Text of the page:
Ex-South African president absent at corruption trial

JOHANNESBURG (AP) — Former South African president Jacob Zuma did not attend a hearing in his corruption trial Tuesday, prompting prosecutors to question his absence and ask the judge to examine his medical records.

Zuma was released from an unrelated 15-month jail sentence on medical parole earlier this month and has been receiving treatment for an undisclosed illness at an unnamed hospital, according to his foundation.

He was due to appear at the Pietermaritzburg High Court for the resumption of his corruption trial, where he had asked to have the prosecution team removed from the case because he asserts that it is biased against him. The hearing on Zuma’s plea was scheduled to last two days.

Before that plea was argued, prosecutors demanded an explanation for Zuma’s failure to appear at the courthouse in the eastern province of KwaZulu-Natal. Zuma’s chief defense lawyer said the former president wasn’t using medical grounds as a reason for his absence and was happy for the hearing to go ahead without him.

Judge Piet Koen allowed the hearing to proceed.

The 79-year-old Zuma was jailed in July for contempt of court after he refused to testify at a separate commission of inquiry into wider corruption in the South African government when he was president from 2009-18. He was granted medical parole two months into that sentence and hasn’t appeared in public since his release two weeks ago.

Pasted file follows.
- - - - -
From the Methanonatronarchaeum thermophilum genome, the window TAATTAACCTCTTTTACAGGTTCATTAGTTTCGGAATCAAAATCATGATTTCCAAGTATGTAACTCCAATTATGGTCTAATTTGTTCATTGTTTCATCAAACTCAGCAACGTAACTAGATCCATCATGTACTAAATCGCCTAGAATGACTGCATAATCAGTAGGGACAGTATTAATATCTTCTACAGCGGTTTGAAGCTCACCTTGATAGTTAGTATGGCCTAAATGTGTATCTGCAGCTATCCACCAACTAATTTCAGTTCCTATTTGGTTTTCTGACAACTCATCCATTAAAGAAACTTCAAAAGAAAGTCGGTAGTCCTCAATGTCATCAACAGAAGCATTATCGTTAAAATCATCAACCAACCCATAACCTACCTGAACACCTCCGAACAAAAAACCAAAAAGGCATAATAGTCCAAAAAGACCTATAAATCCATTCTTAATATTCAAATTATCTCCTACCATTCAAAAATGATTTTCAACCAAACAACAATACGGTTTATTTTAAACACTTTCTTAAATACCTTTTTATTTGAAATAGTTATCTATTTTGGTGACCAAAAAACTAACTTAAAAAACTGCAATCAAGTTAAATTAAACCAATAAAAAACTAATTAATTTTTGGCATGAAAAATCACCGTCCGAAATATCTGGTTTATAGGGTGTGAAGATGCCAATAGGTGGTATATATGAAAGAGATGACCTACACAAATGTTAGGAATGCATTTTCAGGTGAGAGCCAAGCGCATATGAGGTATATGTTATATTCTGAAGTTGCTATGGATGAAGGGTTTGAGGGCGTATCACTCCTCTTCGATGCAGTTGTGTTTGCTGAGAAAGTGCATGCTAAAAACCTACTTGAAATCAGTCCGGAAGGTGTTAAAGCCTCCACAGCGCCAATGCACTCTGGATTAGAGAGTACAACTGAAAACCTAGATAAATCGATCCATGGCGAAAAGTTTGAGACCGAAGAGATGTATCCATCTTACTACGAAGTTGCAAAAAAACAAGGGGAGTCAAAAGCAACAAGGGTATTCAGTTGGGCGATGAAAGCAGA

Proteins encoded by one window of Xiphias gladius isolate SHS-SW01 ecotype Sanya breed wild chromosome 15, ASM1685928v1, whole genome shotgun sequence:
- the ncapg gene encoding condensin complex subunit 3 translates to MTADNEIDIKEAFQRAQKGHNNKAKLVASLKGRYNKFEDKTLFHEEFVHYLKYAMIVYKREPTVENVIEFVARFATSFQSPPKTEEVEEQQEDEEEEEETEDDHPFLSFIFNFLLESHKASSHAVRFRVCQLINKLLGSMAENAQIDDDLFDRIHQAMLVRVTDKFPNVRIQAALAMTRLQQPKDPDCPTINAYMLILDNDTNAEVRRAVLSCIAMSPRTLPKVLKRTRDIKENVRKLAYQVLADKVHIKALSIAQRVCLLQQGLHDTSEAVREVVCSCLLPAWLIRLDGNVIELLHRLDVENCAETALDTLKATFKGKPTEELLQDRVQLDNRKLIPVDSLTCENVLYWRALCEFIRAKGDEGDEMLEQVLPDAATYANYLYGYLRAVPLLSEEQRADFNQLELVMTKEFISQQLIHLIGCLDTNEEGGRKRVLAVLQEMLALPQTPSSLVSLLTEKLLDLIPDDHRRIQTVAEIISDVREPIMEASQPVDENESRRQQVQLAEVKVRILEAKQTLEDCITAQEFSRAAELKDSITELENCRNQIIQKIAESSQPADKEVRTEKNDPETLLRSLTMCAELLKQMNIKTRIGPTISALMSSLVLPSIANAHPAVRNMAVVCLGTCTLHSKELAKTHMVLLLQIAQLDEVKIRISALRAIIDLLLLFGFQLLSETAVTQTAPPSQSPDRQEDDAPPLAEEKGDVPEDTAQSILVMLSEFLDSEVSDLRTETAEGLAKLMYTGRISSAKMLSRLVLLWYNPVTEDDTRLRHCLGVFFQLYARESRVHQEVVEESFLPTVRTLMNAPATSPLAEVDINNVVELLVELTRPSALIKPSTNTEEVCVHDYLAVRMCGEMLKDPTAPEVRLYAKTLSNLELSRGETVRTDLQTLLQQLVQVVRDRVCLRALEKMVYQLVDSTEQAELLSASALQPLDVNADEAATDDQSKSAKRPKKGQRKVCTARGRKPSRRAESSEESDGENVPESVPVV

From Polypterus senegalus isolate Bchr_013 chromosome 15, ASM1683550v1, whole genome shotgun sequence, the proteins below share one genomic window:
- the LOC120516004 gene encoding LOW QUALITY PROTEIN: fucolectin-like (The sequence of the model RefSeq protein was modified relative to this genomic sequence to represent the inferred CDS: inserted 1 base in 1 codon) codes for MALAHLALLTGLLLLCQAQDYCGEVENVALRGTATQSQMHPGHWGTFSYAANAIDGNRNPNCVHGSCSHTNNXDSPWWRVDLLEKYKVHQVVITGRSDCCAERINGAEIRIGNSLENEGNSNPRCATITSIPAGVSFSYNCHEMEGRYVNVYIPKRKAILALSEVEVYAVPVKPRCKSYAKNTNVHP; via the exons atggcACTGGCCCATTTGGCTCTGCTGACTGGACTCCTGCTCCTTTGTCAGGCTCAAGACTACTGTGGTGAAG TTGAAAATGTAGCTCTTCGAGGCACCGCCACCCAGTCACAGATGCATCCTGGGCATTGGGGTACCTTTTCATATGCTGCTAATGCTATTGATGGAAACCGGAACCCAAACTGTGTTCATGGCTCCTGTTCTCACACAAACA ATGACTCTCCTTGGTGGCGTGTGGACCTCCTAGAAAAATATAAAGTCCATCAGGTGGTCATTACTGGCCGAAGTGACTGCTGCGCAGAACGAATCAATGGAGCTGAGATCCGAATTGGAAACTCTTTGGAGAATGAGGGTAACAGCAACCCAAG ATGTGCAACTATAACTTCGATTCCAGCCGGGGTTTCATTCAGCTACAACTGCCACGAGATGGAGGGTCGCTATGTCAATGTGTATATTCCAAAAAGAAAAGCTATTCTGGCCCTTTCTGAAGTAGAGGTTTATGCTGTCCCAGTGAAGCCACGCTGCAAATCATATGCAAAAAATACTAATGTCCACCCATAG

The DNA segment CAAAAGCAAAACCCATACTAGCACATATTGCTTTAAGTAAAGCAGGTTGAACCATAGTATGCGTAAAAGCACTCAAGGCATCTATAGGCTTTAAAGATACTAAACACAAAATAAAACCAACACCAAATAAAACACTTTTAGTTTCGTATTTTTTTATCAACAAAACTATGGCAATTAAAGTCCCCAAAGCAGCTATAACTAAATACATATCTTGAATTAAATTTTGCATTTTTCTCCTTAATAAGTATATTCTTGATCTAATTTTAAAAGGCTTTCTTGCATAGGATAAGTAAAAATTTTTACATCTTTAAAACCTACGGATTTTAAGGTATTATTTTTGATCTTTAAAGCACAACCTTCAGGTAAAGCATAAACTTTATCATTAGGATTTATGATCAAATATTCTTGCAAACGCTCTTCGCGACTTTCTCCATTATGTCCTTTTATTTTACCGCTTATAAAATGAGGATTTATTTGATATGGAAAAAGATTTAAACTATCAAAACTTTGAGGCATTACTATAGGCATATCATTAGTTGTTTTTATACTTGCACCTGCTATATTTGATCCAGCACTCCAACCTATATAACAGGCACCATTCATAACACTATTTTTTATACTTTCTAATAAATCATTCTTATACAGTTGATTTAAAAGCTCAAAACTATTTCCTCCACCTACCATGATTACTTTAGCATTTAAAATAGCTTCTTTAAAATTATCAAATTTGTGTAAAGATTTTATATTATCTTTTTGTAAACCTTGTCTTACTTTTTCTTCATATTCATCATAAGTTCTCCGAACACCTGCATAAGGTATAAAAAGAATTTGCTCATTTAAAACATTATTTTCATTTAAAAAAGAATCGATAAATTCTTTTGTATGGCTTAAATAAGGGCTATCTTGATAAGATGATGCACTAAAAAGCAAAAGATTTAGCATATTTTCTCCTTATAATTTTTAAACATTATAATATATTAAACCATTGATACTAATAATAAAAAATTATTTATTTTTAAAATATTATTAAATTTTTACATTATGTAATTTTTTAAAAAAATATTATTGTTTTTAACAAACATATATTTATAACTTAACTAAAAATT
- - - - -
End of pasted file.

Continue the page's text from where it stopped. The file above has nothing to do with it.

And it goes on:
His medical condition and whereabouts have become a closely guarded secret after South Africa’s main opposition party and other organizations questioned whether his parole followed procedure and if he was ill enough to be released.

Zuma’s trial opened in May. He faces charges of corruption, racketeering, money laundering, tax evasion and fraud relating to a multi-billion dollar arms deal the South African government signed with French company Thales in 1999.

Zuma is accused of accepting bribes for years to give the deal political protection and shield it from investigation. The charges relate to the time before Zuma was president but a politician on the rise, and include when he was deputy president from 1999-2005.

Thales, formerly known as Thomson-CSF, is also charged with corruption, racketeering and money laundering. Both Zuma and Thales pleaded not guilty.

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